Learn more about the Hemann lab’s work in system biology and how they use high throughput genetics in model systems to screen for mechanisms of drug resistance by watching the video: "Inside the Lab: Michael H. Hemann, Ph.D."
Soto-Feliciano YM, Bartlebaugh JME, Liu Y, Sánchez-Rivera FJ, Bhutkar A, Weintraub AS, Buenrostro JD, Cheng CS, Regev A, Jacks TE, et al. 2017. PHF6 regulates phenotypic plasticity through chromatin organization within lineage-specific genes. Genes Dev 31: 973–989.
Bruno PM, Liu Y, Park GY, Murai J, Koch CE, Eisen TJ, Pritchard JR, Pommier Y, Lippard SJ, Hemann MT. 2017. A subset of platinum-containing chemotherapeutic agents kills cells by inducing ribosome biogenesis stress. Nat Med 23: 461–471.
Zhao B, Sedlak JC, Srinivas R, Creixell P, Pritchard JR, Tidor B, Lauffenburger DA, Hemann MT. 2016. Exploiting Temporal Collateral Sensitivity in Tumor Clonal Evolution. Cell 165: 234–246.
Bent EH, Gilbert LA, Hemann MT. 2016. A senescence secretory switch mediated by PI3K/AKT/mTOR activation controls chemoprotective endothelial secretory responses. Genes Dev 30: 1811–1821.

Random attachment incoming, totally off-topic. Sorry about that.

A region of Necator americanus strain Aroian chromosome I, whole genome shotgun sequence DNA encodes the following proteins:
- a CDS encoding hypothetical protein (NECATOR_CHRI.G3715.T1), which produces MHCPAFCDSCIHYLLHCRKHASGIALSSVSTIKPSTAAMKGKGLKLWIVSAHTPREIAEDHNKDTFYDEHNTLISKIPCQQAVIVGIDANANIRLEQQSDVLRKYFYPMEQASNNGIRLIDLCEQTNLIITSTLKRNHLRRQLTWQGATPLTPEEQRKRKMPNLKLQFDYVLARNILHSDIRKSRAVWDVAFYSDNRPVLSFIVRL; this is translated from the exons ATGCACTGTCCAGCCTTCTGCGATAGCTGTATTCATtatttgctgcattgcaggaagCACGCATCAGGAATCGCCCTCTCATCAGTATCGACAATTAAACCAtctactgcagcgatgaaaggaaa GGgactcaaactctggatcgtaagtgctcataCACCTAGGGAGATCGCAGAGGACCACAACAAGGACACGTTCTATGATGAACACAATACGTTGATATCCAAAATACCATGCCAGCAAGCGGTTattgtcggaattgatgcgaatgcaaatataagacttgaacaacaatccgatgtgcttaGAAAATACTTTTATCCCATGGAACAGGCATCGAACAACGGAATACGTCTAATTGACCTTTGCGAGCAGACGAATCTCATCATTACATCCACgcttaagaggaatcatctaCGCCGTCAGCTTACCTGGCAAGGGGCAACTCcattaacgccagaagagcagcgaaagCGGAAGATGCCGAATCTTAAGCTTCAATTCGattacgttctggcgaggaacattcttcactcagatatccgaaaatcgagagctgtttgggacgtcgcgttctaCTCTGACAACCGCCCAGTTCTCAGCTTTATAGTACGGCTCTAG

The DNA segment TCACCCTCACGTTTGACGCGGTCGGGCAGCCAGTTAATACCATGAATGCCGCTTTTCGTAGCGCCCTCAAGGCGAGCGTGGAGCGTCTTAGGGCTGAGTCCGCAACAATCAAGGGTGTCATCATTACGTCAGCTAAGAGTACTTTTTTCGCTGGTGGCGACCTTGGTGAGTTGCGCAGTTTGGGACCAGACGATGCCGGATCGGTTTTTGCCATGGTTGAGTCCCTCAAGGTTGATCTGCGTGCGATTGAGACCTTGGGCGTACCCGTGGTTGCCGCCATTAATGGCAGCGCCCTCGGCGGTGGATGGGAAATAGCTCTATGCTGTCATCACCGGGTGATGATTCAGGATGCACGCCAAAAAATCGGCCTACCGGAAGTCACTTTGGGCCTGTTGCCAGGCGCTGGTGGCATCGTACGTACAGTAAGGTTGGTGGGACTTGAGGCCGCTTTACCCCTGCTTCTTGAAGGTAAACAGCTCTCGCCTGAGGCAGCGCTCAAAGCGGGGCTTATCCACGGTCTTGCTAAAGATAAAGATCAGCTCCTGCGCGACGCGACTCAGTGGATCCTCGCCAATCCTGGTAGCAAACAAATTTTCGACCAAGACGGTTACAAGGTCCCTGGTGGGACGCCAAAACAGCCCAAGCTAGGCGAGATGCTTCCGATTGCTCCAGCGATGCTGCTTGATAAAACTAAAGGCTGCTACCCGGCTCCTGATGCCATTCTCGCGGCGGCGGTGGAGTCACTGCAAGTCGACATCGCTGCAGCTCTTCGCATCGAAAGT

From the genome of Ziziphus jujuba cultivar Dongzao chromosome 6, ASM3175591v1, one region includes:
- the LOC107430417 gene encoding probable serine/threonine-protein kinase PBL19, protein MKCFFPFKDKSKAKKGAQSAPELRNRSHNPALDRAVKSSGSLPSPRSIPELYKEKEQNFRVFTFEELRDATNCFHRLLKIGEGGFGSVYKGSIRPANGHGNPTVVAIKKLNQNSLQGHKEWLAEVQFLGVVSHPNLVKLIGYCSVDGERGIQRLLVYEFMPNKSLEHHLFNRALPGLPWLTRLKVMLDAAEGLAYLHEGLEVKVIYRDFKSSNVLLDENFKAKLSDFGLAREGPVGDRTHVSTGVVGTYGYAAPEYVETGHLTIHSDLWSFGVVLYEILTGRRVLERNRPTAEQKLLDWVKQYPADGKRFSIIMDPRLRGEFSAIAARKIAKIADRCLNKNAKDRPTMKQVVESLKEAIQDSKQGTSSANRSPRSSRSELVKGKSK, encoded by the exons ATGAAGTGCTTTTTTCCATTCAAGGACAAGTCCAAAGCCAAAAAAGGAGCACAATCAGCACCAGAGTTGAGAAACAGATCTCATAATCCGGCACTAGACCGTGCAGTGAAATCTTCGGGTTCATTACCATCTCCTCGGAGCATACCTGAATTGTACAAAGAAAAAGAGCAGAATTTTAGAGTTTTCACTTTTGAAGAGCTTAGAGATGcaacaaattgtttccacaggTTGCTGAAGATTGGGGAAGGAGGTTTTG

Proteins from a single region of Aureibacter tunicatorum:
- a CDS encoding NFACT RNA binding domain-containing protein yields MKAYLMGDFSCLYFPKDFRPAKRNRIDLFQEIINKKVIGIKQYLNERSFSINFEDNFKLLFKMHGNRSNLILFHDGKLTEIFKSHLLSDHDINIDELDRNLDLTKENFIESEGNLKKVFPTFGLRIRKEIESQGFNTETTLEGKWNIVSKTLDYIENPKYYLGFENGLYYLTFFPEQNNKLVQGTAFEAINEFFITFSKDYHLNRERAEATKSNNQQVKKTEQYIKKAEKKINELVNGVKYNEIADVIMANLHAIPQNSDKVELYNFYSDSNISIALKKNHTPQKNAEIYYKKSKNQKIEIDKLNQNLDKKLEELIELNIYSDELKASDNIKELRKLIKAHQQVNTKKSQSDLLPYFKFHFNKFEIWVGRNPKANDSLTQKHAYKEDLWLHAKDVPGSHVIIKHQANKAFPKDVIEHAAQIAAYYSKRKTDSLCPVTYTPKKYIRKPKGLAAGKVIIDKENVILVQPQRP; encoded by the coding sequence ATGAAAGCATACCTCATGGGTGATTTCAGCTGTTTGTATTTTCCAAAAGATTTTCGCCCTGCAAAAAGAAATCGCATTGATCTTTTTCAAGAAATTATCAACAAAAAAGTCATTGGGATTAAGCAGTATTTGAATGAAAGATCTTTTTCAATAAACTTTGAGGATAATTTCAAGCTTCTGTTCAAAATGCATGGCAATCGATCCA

Zhao B, Pritchard JR, Lauffenburger DA, Hemann MT. 2014. Addressing genetic tumor heterogeneity through computationally predictive combination therapy. Cancer Discov 4: 166–174.
Pallasch CP, Leskov I, Braun CJ, Vorholt D, Drake A, Soto-Feliciano YM, Bent EH, Schwamb J, Iliopoulou B, Kutsch N, et al. 2014. Sensitizing protective tumor microenvironments to antibody-mediated therapy. Cell 156: 590–602.
Pritchard JR, Bruno PM, Gilbert LA, Capron KL, Lauffenburger DA, Hemann MT. 2013. Defining principles of combination drug mechanisms of action. Proc Natl Acad Sci USA 110: E170-179.
Gilbert LA, Hemann MT. 2012. Context-specific roles for paracrine IL-6 in lymphomagenesis. Genes Dev 26: 1758–1768.
Gilbert LA, Hemann MT. 2010. DNA damage-mediated induction of a chemoresistant niche. Cell 143: 355–366.
Jiang H, Reinhardt HC, Bartkova J, Tommiska J, Blomqvist C, Nevanlinna H, Bartek J, Yaffe MB, Hemann MT. 2009. The combined status of ATM and p53 link tumor development with therapeutic response. Genes Dev 23: 1895–1909.